The development of biomedical imaging techniques, integrative sensors, and artificial intelligence has brought many benefits to the protection of health. We can collect, measure, and analyze vast volumes of health-related data using the technologies of computing and networking, leading to tremendous opportunities for the health and biomedical community. Biomedical intelligence, especially precision medicine, is considered one of the most promising directions for healthcare development. However, these technologies have also brought new challenges and issues. This proposal is a volume III building of the work of the previous Topic: Machine Learning Used in Biomedical Computing and Intelligence Healthcare
. Due to the outbreak of Coronavirus Disease 2019 (COVID-19), new and emerging solutions to global health threats posted by COVID-19 are urgently needed. Biomedical intelligence was applied to COVID-19 in four areas: diagnosis, public health, clinical decision making, and therapeutics. In view of the continuing increase in the number of cases, biomedical intelligence holds the potential to greatly augment existing human efforts, which may otherwise be overwhelmed by high patient number.
The statistical analysis and presentation of data are essential to the practice of biomedical intelligence. Biomedical computing systems need to statistically analyze multi-modal biomedical data, such as genetic data, biomedical data, and data collected from mobile healthcare devices. Afterwards, informatics is essential for physicians to understand the characteristics of such data and discover connections to human health. Furthermore, since genetic sequencing is critical for precision medicine, it is important to conduct prescriptive and predictive analytics based on genetic sequencing data. Finally, mobile health is a current hot topic and has led to many inspiring results. Efficient collection, visualization, analysis, and mining of mobile health data should be further explored. Machine learning plays an important role in the multi-modal biomedical data processing. It is expected that the efficiency, accuracy, predictive value, and benefits of biomedical intelligence computing will greatly improve in the years to come.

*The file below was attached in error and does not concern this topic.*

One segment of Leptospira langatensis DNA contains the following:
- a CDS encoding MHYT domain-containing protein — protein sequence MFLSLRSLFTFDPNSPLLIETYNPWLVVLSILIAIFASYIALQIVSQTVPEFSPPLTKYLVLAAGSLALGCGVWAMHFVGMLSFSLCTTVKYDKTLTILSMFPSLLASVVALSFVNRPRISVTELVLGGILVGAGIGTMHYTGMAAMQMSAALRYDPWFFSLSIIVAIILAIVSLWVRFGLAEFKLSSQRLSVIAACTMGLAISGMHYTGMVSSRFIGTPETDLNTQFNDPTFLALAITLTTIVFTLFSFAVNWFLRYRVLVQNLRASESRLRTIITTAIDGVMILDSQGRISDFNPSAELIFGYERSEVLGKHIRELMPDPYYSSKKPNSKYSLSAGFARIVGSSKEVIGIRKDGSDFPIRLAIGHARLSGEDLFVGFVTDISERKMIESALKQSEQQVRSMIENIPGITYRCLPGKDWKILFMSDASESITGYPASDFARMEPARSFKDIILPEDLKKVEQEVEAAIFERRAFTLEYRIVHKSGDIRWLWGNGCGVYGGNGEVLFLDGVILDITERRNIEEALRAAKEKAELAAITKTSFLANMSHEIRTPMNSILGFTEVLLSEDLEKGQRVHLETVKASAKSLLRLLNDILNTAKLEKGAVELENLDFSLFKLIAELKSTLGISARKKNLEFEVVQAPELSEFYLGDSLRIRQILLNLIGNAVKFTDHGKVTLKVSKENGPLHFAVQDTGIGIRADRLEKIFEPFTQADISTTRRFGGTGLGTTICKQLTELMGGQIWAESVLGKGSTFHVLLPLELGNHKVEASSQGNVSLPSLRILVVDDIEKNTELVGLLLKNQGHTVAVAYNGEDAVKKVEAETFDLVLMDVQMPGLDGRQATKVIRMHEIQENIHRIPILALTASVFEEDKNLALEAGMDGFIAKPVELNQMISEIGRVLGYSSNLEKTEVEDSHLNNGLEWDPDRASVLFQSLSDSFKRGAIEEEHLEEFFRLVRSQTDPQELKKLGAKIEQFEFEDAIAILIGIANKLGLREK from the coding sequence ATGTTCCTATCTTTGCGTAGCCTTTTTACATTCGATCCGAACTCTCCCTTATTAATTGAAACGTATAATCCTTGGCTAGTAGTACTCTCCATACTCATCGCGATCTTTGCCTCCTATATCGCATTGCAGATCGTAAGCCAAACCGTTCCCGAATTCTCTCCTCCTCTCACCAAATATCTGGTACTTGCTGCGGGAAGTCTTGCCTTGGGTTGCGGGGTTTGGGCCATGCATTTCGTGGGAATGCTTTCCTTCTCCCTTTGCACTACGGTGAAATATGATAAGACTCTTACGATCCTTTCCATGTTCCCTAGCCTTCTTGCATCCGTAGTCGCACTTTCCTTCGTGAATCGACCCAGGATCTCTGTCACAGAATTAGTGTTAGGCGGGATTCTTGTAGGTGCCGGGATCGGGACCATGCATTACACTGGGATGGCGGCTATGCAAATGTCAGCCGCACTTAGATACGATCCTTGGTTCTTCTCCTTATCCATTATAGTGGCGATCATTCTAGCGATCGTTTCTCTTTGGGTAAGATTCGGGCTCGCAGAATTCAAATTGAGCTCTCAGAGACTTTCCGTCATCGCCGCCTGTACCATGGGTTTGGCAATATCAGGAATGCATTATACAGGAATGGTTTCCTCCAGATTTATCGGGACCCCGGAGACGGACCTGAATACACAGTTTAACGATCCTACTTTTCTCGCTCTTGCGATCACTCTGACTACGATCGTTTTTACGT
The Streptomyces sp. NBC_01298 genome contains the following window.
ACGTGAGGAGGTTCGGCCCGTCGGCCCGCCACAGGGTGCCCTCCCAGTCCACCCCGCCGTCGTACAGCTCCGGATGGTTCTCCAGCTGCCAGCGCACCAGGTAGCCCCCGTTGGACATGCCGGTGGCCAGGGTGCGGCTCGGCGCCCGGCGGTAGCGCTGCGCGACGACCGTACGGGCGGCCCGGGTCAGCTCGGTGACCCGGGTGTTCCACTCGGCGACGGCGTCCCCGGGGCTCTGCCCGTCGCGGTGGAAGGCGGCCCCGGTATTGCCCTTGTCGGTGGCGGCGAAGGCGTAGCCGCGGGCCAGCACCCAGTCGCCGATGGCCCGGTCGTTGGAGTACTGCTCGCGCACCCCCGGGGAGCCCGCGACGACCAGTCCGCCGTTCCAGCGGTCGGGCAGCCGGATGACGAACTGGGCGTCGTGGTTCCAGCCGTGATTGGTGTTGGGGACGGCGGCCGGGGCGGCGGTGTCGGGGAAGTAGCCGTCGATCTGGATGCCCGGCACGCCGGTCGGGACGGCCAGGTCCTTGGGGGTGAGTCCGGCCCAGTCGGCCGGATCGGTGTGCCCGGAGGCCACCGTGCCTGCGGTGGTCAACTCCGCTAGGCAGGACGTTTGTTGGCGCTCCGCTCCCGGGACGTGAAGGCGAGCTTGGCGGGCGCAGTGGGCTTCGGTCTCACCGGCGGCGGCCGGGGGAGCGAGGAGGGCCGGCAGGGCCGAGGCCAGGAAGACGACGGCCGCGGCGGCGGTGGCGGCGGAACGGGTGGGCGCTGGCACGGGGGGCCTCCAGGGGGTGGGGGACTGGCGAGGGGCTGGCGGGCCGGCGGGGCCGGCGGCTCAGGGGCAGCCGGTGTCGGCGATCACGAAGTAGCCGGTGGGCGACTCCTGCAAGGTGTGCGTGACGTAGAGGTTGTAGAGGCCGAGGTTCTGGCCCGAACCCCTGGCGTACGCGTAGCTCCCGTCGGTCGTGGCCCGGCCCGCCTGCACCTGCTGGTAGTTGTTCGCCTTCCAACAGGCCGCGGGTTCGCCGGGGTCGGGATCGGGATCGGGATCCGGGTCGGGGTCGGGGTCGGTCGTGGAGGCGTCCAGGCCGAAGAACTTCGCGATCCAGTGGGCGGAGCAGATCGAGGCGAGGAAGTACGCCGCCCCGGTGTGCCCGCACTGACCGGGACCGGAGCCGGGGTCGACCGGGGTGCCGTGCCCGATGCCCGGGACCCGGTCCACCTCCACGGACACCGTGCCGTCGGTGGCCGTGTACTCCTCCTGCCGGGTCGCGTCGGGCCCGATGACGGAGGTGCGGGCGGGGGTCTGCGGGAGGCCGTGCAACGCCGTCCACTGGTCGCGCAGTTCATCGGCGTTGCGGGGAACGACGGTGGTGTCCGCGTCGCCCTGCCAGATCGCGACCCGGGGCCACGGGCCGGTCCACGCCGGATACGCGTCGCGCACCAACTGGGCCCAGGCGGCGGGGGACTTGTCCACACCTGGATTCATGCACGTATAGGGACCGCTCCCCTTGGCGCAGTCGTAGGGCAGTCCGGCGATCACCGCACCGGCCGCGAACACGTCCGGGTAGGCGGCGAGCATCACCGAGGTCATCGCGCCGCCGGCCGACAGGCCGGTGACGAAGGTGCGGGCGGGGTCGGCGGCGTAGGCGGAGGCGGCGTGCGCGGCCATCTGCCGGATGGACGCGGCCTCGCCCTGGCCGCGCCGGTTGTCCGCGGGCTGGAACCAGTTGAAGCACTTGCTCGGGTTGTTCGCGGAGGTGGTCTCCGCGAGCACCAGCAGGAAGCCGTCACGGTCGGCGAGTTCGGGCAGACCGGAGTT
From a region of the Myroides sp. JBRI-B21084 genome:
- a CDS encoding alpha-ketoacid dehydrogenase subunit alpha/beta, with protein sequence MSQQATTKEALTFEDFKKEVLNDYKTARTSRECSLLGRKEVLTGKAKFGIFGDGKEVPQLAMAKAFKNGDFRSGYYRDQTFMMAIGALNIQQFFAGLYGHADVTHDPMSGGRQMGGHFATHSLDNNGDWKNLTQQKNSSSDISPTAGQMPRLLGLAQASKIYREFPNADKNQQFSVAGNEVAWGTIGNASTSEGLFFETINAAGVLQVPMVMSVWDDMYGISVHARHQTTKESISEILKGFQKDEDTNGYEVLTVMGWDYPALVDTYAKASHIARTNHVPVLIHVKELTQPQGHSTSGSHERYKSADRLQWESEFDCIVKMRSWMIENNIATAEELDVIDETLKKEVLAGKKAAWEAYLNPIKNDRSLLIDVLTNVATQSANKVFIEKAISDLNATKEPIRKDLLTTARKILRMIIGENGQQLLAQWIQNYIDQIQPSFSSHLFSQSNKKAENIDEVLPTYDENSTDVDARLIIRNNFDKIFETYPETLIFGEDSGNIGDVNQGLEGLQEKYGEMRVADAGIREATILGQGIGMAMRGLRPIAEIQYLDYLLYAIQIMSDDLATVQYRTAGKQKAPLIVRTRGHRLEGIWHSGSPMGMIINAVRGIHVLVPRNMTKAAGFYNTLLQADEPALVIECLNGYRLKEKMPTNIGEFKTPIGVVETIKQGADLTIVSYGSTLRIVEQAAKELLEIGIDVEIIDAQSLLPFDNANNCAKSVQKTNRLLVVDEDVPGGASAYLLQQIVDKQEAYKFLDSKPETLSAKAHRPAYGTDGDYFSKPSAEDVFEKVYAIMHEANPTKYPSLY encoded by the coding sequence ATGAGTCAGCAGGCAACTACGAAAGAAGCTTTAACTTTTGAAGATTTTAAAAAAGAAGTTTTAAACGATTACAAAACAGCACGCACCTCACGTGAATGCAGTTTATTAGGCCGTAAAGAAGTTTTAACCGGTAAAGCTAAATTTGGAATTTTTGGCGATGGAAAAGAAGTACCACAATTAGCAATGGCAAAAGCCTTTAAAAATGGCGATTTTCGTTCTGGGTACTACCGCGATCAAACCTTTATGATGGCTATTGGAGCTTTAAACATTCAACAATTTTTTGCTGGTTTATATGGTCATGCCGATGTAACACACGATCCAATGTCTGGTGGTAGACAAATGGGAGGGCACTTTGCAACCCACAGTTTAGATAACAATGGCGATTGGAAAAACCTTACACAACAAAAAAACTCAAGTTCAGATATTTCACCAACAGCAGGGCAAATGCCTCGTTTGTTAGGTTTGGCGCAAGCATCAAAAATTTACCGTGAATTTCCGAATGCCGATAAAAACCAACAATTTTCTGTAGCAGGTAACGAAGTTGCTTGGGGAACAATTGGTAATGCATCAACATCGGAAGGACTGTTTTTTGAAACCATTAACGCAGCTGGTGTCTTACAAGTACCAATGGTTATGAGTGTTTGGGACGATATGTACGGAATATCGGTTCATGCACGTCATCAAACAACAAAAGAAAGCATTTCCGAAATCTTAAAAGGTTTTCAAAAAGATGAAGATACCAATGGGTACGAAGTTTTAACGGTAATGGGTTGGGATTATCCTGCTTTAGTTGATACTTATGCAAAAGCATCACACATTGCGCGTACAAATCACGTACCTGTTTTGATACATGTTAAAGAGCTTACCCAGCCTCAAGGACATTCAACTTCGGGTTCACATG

The aims of this Research Topic are 1) to present the state-of-the-art research on machine learning used in biomedical computing and intelligence healthcare, and 2) to provide a forum for experts to disseminate their recent advances and views on future perspectives in the field. Researchers from academic fields and industries worldwide are encouraged to submit high quality unpublished Original Research articles as well as Review articles in broad areas relevant to machine learning theories and technologies for biomedical intelligence engineering. Moreover, researches over the global health threats posted by COVID-19 are also encouraged to be submitted.
Authors are invited to submit a manuscript. Relevant topics of interest to this special section include (but are not limited to):
• Biomedical intelligence for pandemics, such as COVID-19;
• IoT-based and Big data for pandemic settings, such as COVID-19;
• Informatics of multi-modal biomedical data, such as genetic data, biomedical data, and data collected from mobile healthcare devices;
• Prescriptive and predictive analytics based on genetic sequencing data;
• Collection, visualization, analysis, and mining of data about mobile health;
• Machine learning-based processing and diagnostic analysis of biomedical data, such as nodule detection in CT images, enhancement of low-quality images, etc.;
• Intelligent interrogation systems, such as health-related dialogue agents;
• Construction, analysis, and use of health-related knowledge graph;
• Adversarial training on biomedical images and other health data;
• Visualization and understanding of machine learning in biomedical engineering;
• Curative effect evaluation and prediction based on machine learning techniques;
• Hardware or database architectures that can implicitly capture intricate structures of large-scale multi-modal biomedical data;
• Improvising on the computation of biomedical processing models, exploiting parallel computation techniques, and GPU programming;
• Cloud, fog, and edge computing systems for biomedical data processing, analysis, etc.;
• Security, privacy, and trust in biomedical intelligence systems.